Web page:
Dog owners spend lots of time trying to decode their pet’s behavior. Many questions arise when a dog is in heat. Dogs in heat are going through physical changes, which can also result in behavioral changes.
Do dogs go off food when in season?
It’s common for a dog to stop eating temporarily when in heat. Put simply, when a dog is in heat her focus is on mating. Everything else has less importance.
You can expect your dog’s behavior to change during heat. She may lose her appetite. Some dogs, however, are insatiable during this period.
Heat Cycle Stages
The first stage of heat is proestrus. During this time, the vulva will begin to swell. Bleeding begins during this period as well. This stage can last from 3-17 days, but it typically lasts about 9 days.
She will not breed during this time, and will keep her tail down when around male dogs. During this time, estrogen levels rise.
The next stage is estrus. This is when your dog can get pregnant. This stage usually lasts 9 days, but can last from 4-24 days. Estrogen begins to fall and progesterone rises during this stage. The vuvla softens and bleeding slows.
The last stage is diestrus. This is the return to normal for your dog. The stage lasts about two months. Progesterone reaches its peak 3-4 weeks after diestrus begins, and then begins to fall.
If your dog isn’t pregnant, anestrus occurs. Hormone levels return to normal and the heat cycle is finished.
When Appetite Changes Occur
Appetite changes are common during the proestrus and estrus cycles. Many females lose their appetite, particularly during the estrus cycle. This could be a result of hormones themselves. It could also be caused by the biological drive to mate, which can be powerful enough the dog has little focus for anything else.
Appetite in Male Dogs
Many dog owners report that their male dogs stop eating when around a female in heat. It’s thought this is because they focus so intensely on mating that food isn’t important.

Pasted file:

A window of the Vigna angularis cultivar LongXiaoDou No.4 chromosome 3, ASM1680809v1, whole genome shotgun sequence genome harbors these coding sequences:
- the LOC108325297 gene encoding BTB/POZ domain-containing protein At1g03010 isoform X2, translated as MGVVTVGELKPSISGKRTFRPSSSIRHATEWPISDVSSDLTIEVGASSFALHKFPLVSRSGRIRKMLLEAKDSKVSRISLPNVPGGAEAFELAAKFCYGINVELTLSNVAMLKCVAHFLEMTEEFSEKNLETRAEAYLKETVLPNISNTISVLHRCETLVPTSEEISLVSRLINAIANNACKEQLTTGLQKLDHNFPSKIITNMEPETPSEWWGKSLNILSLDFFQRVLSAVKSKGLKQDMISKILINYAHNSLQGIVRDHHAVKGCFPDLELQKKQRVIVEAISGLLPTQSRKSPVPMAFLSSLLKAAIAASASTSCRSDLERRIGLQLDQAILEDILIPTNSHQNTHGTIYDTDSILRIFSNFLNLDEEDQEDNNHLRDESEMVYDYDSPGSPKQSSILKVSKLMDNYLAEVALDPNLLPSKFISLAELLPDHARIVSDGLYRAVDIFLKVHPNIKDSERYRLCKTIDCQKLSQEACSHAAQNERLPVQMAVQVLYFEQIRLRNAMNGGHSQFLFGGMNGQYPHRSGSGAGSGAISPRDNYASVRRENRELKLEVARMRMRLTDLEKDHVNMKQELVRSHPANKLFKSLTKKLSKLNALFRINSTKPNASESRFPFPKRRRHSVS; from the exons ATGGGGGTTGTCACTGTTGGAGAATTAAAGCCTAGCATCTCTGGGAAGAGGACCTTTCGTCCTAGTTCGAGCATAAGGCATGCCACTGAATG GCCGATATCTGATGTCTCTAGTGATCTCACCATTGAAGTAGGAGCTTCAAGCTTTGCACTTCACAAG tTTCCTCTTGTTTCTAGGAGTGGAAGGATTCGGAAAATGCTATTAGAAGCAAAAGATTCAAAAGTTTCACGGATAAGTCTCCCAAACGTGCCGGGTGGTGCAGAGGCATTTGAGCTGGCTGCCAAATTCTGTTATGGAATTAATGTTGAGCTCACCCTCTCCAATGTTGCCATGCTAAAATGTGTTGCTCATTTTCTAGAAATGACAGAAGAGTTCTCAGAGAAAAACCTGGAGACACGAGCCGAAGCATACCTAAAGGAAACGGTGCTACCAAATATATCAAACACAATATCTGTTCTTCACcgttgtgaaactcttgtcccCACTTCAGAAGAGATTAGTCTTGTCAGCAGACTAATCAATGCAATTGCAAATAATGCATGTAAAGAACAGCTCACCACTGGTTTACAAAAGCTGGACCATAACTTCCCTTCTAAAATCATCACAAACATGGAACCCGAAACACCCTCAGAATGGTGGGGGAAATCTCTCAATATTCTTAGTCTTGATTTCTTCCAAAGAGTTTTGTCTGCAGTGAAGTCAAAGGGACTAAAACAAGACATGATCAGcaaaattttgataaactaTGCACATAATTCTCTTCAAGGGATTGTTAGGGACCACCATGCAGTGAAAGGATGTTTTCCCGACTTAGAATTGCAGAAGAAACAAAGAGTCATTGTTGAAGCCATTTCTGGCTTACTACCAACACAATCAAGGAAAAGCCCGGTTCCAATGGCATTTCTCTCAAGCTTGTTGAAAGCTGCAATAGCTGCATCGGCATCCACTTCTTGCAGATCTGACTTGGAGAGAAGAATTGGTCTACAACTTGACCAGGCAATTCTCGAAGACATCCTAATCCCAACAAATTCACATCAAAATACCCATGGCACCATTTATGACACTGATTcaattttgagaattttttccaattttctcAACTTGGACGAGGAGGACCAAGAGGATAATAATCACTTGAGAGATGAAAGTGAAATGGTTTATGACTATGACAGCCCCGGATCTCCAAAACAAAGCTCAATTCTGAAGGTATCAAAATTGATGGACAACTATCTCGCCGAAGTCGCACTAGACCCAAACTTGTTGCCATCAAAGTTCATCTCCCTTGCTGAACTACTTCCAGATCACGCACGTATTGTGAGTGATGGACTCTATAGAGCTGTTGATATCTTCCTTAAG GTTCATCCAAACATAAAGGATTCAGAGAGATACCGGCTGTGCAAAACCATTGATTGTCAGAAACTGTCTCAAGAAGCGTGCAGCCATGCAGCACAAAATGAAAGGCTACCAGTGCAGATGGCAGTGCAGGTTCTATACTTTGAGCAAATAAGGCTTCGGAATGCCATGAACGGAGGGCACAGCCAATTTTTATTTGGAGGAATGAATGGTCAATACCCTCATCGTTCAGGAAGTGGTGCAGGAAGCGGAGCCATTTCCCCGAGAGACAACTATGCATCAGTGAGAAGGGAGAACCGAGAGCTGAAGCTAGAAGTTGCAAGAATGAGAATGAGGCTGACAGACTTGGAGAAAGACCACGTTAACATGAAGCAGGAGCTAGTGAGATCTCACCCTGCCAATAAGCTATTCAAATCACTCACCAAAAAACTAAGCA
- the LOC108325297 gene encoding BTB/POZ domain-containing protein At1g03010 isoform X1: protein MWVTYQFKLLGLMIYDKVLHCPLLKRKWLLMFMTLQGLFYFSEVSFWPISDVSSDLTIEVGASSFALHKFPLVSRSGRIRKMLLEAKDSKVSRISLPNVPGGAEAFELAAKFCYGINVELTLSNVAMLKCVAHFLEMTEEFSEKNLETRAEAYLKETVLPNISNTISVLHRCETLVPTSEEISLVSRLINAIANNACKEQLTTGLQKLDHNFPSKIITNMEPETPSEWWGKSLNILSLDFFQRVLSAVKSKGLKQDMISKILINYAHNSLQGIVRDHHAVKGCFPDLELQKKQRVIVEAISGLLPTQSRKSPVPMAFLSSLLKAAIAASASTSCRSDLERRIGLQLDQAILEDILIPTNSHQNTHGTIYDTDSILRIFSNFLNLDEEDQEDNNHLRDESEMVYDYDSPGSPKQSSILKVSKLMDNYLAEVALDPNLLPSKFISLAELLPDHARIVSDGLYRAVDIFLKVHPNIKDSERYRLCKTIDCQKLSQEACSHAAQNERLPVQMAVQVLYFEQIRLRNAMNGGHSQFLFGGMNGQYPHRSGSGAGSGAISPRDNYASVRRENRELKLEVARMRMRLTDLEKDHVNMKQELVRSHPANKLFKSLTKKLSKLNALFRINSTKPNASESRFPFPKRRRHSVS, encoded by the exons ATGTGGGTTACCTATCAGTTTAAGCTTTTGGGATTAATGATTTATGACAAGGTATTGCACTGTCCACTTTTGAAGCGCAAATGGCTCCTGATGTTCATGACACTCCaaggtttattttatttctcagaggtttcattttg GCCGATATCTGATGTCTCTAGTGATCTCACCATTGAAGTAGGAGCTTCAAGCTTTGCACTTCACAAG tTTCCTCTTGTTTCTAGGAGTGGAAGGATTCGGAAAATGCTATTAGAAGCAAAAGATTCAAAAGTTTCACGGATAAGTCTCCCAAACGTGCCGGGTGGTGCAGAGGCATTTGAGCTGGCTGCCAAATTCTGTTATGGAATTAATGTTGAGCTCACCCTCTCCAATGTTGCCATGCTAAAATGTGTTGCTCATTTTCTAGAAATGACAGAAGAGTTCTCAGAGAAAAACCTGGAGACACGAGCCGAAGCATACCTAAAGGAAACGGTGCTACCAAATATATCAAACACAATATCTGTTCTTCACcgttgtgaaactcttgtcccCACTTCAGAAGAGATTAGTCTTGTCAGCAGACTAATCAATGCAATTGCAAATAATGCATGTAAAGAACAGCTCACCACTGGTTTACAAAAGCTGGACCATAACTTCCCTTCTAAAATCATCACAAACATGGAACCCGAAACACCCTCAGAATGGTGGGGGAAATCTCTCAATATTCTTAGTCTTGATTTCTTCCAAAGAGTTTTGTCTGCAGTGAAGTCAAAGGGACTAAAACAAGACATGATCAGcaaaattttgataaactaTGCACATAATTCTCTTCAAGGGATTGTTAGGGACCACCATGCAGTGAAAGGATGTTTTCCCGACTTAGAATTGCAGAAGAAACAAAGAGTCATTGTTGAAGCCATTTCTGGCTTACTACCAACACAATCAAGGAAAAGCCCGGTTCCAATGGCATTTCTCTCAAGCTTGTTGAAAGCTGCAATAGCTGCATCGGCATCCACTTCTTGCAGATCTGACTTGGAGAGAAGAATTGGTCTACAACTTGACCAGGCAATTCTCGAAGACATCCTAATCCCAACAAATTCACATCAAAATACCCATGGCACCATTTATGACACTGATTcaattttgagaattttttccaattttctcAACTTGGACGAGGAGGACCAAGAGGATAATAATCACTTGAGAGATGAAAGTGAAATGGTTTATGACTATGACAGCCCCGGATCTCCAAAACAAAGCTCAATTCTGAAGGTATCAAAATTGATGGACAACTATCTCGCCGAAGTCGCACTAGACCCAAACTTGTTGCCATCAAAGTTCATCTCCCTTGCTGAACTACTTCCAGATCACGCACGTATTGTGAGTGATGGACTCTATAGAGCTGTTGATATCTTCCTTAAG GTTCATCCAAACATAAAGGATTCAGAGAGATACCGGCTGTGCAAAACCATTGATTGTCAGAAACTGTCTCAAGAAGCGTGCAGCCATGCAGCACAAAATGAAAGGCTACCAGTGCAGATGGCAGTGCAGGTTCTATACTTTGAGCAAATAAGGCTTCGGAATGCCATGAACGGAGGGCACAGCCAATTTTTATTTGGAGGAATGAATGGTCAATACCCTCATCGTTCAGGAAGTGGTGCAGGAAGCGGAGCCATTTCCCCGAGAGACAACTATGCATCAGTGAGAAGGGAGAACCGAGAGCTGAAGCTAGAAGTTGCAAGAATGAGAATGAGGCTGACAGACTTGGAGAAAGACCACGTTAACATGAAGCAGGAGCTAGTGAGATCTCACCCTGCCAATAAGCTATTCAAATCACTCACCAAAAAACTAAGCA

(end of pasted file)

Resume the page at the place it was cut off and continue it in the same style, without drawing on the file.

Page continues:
Why has my dog gone off her food?
It’s stressful anytime your dog stops eating. You are probably wondering if it’s something you should be concerned about. Knowing the potential reasons dogs stop eating can help you determine your next steps. We’ll look at potential reasons your dog isn’t eating other than their heat cycle.
Determining Appetite Changes
It’s important to take stock of changes in your dog’s appetite. Are they not eating anything at all, or simply eating less than normal? Are you judging their appetite on what they typically eat, or the recommended guidelines on their food label?
Your dog’s appetite may fluctuate for many reasons. Level of activity, weather, and age can all impact how much your dog eats. However, if your dog is eating much less or not eating at all, you’ll need to determine the cause.
Pain can tank an appetite. If you’ve ever had an injury and found you didn’t feel like eating, you can commiserate with your dog. If they’ve recently been injured, this is likely why they aren’t eating.
If you haven’t taken your dog to the vet after the injury, consider doing so. If they are already being treated for the injury, monitor their food intake and call your vet if they are eating much less than normal.
Another thing dogs and humans can experience is dental issues. A toothache will quickly put a damper on mealtime. If your dog has an infection, cavity, or broken tooth, this can put them off food.
If you suspect dental issues are the problem, you’ll need to visit the vet. In the meantime, try feeding them soft or canned food.
Vaccines can also kill your dog’s appetite. Dogs often experience mild vaccine side effects, including loss of appetite. These symptoms should resolve within 48-72 hours.
Some dogs will eat anything, while others are extremely picky. My dog loves grapes, something I’ve never seen a dog eat before. They all have their own individual tastes and preferences.
Stress or Environmental Changes
Each dog has its own personality as well. Some handle change fairly well. They seem unflappable and enjoy new places, people, and experiences. However, dogs generally prefer routine and familiarity.
Stress can wreak havoc on your dog’s appetite. You’ve probably experienced this yourself. Have you ever been in a stressful situation and found yourself unable to eat? Your dog can experience the same issue.
Your dog may lose it’s appetite because of a change in schedule, being in a new environment, or someone new in the household. These changes can cause stress which affects your dog’s appetite.